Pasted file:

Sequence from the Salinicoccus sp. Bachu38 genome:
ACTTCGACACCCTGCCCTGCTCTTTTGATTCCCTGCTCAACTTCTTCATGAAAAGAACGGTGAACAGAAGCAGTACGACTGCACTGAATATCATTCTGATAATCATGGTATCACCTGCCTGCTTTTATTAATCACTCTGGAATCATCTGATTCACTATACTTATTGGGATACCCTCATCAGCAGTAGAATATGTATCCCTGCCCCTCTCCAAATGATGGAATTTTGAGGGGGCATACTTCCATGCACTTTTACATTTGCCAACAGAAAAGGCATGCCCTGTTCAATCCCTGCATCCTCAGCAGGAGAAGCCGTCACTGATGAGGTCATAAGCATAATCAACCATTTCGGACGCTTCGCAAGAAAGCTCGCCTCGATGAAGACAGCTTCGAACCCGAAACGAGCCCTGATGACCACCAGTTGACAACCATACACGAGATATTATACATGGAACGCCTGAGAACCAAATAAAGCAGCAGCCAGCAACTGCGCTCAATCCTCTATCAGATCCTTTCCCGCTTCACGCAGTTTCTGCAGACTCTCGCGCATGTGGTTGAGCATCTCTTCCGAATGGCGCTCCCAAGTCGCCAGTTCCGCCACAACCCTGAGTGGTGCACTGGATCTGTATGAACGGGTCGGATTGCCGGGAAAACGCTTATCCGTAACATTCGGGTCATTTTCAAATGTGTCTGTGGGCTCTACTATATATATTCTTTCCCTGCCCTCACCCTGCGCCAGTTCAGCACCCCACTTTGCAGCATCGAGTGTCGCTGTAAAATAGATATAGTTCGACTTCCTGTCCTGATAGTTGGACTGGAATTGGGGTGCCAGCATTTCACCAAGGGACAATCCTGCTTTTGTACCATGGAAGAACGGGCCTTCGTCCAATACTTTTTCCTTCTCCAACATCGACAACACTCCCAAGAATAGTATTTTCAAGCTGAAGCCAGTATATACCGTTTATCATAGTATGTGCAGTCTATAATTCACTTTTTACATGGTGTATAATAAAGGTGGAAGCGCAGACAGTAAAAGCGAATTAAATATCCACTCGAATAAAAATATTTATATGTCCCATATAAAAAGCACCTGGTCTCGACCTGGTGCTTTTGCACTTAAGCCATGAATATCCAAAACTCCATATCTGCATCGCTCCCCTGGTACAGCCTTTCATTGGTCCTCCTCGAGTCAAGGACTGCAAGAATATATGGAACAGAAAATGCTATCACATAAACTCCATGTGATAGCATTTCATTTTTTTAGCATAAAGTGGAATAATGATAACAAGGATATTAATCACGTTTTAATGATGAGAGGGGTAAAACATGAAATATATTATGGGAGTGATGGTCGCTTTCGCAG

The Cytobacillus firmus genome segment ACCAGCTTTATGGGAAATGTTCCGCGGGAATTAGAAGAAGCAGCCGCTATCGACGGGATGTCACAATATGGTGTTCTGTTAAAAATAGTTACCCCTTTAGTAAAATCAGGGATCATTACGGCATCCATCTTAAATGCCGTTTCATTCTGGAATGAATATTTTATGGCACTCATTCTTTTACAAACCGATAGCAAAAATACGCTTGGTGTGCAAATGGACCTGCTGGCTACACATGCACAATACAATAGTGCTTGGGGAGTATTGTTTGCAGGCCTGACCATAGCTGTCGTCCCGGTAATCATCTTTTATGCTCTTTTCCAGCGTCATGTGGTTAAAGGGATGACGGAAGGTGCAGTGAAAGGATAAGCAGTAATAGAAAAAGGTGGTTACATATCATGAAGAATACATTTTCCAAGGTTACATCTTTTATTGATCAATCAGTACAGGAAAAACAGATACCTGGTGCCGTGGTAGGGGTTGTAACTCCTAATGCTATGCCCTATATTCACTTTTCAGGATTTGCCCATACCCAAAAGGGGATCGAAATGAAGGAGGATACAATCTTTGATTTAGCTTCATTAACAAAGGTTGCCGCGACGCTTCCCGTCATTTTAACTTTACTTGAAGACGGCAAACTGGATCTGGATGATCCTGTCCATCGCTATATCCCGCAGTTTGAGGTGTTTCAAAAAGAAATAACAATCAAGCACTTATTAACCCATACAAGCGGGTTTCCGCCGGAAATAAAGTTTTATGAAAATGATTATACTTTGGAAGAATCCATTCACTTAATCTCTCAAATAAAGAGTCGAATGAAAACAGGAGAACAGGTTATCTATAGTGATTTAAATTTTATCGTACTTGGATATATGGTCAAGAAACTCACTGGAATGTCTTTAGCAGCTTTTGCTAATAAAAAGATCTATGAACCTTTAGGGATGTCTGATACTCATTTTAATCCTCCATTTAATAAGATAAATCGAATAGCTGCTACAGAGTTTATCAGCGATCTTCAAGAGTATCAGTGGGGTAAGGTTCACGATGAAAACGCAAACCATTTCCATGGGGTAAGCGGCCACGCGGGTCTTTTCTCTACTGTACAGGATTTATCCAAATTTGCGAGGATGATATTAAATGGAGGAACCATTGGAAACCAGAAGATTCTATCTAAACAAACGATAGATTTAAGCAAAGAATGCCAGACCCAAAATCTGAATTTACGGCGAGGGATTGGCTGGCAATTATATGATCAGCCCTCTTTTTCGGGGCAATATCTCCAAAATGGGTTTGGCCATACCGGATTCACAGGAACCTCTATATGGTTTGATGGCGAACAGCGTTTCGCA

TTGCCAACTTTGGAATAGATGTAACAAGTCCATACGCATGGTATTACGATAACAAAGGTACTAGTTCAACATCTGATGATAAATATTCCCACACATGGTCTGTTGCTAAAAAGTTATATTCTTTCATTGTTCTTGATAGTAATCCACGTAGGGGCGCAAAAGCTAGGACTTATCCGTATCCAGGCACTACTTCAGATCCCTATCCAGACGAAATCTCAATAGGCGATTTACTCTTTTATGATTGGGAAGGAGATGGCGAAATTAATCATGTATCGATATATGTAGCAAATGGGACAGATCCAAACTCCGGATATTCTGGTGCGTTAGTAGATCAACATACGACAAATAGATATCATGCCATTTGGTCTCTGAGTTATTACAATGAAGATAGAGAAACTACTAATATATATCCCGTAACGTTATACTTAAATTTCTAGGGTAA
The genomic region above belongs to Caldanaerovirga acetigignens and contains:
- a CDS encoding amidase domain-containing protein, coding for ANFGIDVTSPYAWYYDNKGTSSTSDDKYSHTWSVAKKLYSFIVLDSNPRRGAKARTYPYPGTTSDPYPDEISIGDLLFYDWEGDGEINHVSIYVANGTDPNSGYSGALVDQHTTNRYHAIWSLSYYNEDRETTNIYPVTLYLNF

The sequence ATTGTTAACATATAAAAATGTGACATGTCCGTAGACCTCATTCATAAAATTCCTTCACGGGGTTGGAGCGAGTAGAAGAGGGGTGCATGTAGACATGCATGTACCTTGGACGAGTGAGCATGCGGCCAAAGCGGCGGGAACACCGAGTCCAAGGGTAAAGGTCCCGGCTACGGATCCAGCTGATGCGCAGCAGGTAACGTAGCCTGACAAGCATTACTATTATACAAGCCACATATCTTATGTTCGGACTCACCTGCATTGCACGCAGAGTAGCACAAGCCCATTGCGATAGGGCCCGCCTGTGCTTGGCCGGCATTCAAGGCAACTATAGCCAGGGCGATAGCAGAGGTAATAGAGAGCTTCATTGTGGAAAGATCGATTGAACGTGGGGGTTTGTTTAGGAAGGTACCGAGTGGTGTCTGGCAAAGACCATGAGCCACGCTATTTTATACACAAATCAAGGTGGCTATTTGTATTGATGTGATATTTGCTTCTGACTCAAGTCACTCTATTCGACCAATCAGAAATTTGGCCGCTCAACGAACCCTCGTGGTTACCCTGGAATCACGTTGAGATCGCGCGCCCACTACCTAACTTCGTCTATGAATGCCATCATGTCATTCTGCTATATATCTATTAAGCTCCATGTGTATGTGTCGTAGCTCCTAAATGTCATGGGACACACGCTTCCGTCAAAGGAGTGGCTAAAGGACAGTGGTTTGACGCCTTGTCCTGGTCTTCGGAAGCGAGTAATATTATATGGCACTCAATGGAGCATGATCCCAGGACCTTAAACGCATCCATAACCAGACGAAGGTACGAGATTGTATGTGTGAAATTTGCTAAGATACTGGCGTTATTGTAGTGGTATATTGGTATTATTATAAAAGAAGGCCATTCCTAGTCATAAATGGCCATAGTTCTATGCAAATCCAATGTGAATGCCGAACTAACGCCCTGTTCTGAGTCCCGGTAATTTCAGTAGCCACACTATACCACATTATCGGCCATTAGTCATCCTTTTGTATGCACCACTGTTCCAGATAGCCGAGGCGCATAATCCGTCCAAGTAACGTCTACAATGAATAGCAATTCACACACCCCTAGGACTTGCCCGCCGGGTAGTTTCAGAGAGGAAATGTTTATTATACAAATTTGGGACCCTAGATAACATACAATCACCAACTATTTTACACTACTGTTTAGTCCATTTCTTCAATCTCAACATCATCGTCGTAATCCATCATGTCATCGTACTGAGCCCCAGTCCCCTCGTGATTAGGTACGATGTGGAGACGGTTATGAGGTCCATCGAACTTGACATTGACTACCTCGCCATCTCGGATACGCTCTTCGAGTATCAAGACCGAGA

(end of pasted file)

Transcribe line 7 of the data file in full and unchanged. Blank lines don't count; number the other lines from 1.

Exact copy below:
The sequence ATTGTTAACATATAAAAATGTGACATGTCCGTAGACCTCATTCATAAAATTCCTTCACGGGGTTGGAGCGAGTAGAAGAGGGGTGCATGTAGACATGCATGTACCTTGGACGAGTGAGCATGCGGCCAAAGCGGCGGGAACACCGAGTCCAAGGGTAAAGGTCCCGGCTACGGATCCAGCTGATGCGCAGCAGGTAACGTAGCCTGACAAGCATTACTATTATACAAGCCACATATCTTATGTTCGGACTCACCTGCATTGCACGCAGAGTAGCACAAGCCCATTGCGATAGGGCCCGCCTGTGCTTGGCCGGCATTCAAGGCAACTATAGCCAGGGCGATAGCAGAGGTAATAGAGAGCTTCATTGTGGAAAGATCGATTGAACGTGGGGGTTTGTTTAGGAAGGTACCGAGTGGTGTCTGGCAAAGACCATGAGCCACGCTATTTTATACACAAATCAAGGTGGCTATTTGTATTGATGTGATATTTGCTTCTGACTCAAGTCACTCTATTCGACCAATCAGAAATTTGGCCGCTCAACGAACCCTCGTGGTTACCCTGGAATCACGTTGAGATCGCGCGCCCACTACCTAACTTCGTCTATGAATGCCATCATGTCATTCTGCTATATATCTATTAAGCTCCATGTGTATGTGTCGTAGCTCCTAAATGTCATGGGACACACGCTTCCGTCAAAGGAGTGGCTAAAGGACAGTGGTTTGACGCCTTGTCCTGGTCTTCGGAAGCGAGTAATATTATATGGCACTCAATGGAGCATGATCCCAGGACCTTAAACGCATCCATAACCAGACGAAGGTACGAGATTGTATGTGTGAAATTTGCTAAGATACTGGCGTTATTGTAGTGGTATATTGGTATTATTATAAAAGAAGGCCATTCCTAGTCATAAATGGCCATAGTTCTATGCAAATCCAATGTGAATGCCGAACTAACGCCCTGTTCTGAGTCCCGGTAATTTCAGTAGCCACACTATACCACATTATCGGCCATTAGTCATCCTTTTGTATGCACCACTGTTCCAGATAGCCGAGGCGCATAATCCGTCCAAGTAACGTCTACAATGAATAGCAATTCACACACCCCTAGGACTTGCCCGCCGGGTAGTTTCAGAGAGGAAATGTTTATTATACAAATTTGGGACCCTAGATAACATACAATCACCAACTATTTTACACTACTGTTTAGTCCATTTCTTCAATCTCAACATCATCGTCGTAATCCATCATGTCATCGTACTGAGCCCCAGTCCCCTCGTGATTAGGTACGATGTGGAGACGGTTATGAGGTCCATCGAACTTGACATTGACTACCTCGCCATCTCGGATACGCTCTTCGAGTATCAAGACCGAGA